Buzzfeed: Brand advertising is what makes programmatic work

Cannes 2014: Brand advertising is what makes programmatic work says Jonah Peretti, co-founder and chief executive officer at Buzzfeed. 

Jonah Peretti Buzzfeed
CEO Jonah Peretti argues programmatic just ”finds people who are already going to buy a product” while brands “inform and inspire”.

Speaking  on a panel hosted by Mindshare and presented by Marketing Week editor Ruth Mortimer at Cannes, he added: “We are in the business of brand advertising primarily, so when search and programmatic say they have high measurability, mostly what they are doing is finding people who are already going to buy a product and capture the last click to take credit for it.

“What brand advertisers are so crucially important for is figuring out how you influence behaviour to inform and inspire consumers who don’t know the product exists or that the product is right for them. You don’t do a Google search and you certainly don’t click a banner unless you are already excited about the product.” 

Brands are becoming aware of the targeting possibilities of programmatic. Proctor and Gamble is reportedly investing 75 per cent of its digital media spend in programmatic by the end of this year, while Mondelez has just announced it aims to buy all online video ads programmatically.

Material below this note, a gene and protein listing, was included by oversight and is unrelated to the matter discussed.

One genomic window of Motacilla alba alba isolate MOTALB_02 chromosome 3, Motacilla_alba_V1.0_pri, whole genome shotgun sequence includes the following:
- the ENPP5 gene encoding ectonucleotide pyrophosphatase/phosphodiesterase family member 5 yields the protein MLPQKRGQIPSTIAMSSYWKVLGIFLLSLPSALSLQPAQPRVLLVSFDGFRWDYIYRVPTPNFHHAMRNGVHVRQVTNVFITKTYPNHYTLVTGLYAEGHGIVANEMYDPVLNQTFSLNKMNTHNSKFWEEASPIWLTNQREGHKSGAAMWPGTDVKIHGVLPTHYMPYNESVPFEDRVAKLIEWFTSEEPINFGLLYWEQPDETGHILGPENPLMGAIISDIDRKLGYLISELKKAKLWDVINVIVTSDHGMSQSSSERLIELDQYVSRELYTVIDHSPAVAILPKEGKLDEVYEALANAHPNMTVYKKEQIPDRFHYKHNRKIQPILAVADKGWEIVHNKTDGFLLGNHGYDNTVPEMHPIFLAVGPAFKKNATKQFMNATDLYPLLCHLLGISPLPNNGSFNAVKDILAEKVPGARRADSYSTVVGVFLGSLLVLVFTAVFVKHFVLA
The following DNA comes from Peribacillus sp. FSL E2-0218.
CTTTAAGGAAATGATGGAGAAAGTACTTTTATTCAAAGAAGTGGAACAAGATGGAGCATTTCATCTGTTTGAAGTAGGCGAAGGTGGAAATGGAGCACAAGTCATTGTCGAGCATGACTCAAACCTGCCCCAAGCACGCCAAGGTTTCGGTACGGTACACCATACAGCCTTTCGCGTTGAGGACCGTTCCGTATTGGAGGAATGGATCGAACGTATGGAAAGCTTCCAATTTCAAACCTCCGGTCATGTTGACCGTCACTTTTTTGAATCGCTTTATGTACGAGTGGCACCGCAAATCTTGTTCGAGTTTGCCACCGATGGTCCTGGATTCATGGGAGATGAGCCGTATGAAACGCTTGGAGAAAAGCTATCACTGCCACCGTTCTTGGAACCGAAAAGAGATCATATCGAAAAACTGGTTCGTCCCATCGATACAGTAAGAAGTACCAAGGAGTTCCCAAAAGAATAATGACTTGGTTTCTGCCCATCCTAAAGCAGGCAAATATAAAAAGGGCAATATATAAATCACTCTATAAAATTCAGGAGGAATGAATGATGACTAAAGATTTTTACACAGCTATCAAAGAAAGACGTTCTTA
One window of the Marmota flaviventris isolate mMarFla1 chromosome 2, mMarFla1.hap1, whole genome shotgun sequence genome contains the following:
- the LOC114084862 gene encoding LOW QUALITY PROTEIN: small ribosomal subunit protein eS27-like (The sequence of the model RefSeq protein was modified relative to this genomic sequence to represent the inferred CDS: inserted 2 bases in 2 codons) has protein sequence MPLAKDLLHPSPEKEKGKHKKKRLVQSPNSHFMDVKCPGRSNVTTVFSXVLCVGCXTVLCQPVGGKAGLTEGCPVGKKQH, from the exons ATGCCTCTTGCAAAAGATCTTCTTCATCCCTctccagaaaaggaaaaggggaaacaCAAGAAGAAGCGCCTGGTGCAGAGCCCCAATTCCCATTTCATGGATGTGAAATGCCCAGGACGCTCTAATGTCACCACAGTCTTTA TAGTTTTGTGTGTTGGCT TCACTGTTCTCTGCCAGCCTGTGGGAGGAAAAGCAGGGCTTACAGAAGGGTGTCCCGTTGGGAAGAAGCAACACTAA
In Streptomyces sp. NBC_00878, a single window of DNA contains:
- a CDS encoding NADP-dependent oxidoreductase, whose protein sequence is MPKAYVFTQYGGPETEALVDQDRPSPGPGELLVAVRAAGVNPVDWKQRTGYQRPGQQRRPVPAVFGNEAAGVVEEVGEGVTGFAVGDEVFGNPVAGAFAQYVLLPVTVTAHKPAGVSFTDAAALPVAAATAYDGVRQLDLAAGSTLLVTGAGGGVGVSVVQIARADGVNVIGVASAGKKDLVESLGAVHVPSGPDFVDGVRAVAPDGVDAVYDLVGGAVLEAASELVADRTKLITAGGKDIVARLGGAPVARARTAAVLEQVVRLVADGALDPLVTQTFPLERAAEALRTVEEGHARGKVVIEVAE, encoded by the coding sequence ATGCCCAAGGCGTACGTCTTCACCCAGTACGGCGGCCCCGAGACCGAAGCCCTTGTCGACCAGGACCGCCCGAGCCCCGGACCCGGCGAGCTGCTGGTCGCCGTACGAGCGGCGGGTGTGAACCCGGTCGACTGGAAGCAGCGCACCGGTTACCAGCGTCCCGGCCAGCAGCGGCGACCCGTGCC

Peretti stressed that 82 per cent of P&G’s spend is on brand advertising and that spend is what makes the programmatic work. 

Many of the campaigns being celebrated at Cannes Lions involve long-term brand building, where as Buzzfeed focuses on real-time reactive content.

Peretti says: “We are seeing the decline of effectiveness in legacy advertising where banner ads, TV and print advertising are having to charge more and deliver less because the attention is shifting to social and mobile.”

Jordan Bitterman, chief strategy officer at Mindshare North America, argued that the data gleaned from social ensures brands are being reactive. He says: “We are seeing positive data and therefore have an ability to react quickly and have conversations with the audience. This means we can react more like we do in customer service channels.” 

Read Marketing Week’s exclusive profile interview with Jonah Peretti here. 

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